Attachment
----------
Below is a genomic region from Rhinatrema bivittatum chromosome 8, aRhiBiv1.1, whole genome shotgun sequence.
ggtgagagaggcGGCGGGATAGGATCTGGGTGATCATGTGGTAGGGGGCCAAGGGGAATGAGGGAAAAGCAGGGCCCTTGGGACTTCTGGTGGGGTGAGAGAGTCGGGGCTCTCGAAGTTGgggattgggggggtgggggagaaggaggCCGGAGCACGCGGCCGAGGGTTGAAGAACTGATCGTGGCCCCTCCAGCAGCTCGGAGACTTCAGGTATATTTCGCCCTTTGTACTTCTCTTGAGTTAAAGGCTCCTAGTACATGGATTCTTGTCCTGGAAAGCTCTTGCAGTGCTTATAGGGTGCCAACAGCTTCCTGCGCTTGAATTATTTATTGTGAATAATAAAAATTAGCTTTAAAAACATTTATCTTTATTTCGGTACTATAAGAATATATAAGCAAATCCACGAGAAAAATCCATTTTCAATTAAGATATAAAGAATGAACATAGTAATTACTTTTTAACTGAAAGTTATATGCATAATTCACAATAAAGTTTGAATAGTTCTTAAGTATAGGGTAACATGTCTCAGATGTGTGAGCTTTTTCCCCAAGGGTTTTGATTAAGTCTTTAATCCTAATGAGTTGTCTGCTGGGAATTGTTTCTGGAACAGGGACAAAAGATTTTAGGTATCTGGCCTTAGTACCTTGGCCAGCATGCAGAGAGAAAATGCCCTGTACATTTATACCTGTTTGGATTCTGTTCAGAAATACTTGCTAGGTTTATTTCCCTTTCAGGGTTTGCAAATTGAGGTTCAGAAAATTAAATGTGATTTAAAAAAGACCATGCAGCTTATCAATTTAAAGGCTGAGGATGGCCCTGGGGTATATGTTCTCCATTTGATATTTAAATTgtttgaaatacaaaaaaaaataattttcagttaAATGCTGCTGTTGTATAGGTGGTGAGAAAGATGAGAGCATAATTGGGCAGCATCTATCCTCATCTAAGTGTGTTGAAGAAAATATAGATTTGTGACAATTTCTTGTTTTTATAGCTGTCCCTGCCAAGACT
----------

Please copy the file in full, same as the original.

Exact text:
Below is a genomic region from Rhinatrema bivittatum chromosome 8, aRhiBiv1.1, whole genome shotgun sequence.
ggtgagagaggcGGCGGGATAGGATCTGGGTGATCATGTGGTAGGGGGCCAAGGGGAATGAGGGAAAAGCAGGGCCCTTGGGACTTCTGGTGGGGTGAGAGAGTCGGGGCTCTCGAAGTTGgggattgggggggtgggggagaaggaggCCGGAGCACGCGGCCGAGGGTTGAAGAACTGATCGTGGCCCCTCCAGCAGCTCGGAGACTTCAGGTATATTTCGCCCTTTGTACTTCTCTTGAGTTAAAGGCTCCTAGTACATGGATTCTTGTCCTGGAAAGCTCTTGCAGTGCTTATAGGGTGCCAACAGCTTCCTGCGCTTGAATTATTTATTGTGAATAATAAAAATTAGCTTTAAAAACATTTATCTTTATTTCGGTACTATAAGAATATATAAGCAAATCCACGAGAAAAATCCATTTTCAATTAAGATATAAAGAATGAACATAGTAATTACTTTTTAACTGAAAGTTATATGCATAATTCACAATAAAGTTTGAATAGTTCTTAAGTATAGGGTAACATGTCTCAGATGTGTGAGCTTTTTCCCCAAGGGTTTTGATTAAGTCTTTAATCCTAATGAGTTGTCTGCTGGGAATTGTTTCTGGAACAGGGACAAAAGATTTTAGGTATCTGGCCTTAGTACCTTGGCCAGCATGCAGAGAGAAAATGCCCTGTACATTTATACCTGTTTGGATTCTGTTCAGAAATACTTGCTAGGTTTATTTCCCTTTCAGGGTTTGCAAATTGAGGTTCAGAAAATTAAATGTGATTTAAAAAAGACCATGCAGCTTATCAATTTAAAGGCTGAGGATGGCCCTGGGGTATATGTTCTCCATTTGATATTTAAATTgtttgaaatacaaaaaaaaataattttcagttaAATGCTGCTGTTGTATAGGTGGTGAGAAAGATGAGAGCATAATTGGGCAGCATCTATCCTCATCTAAGTGTGTTGAAGAAAATATAGATTTGTGACAATTTCTTGTTTTTATAGCTGTCCCTGCCAAGACT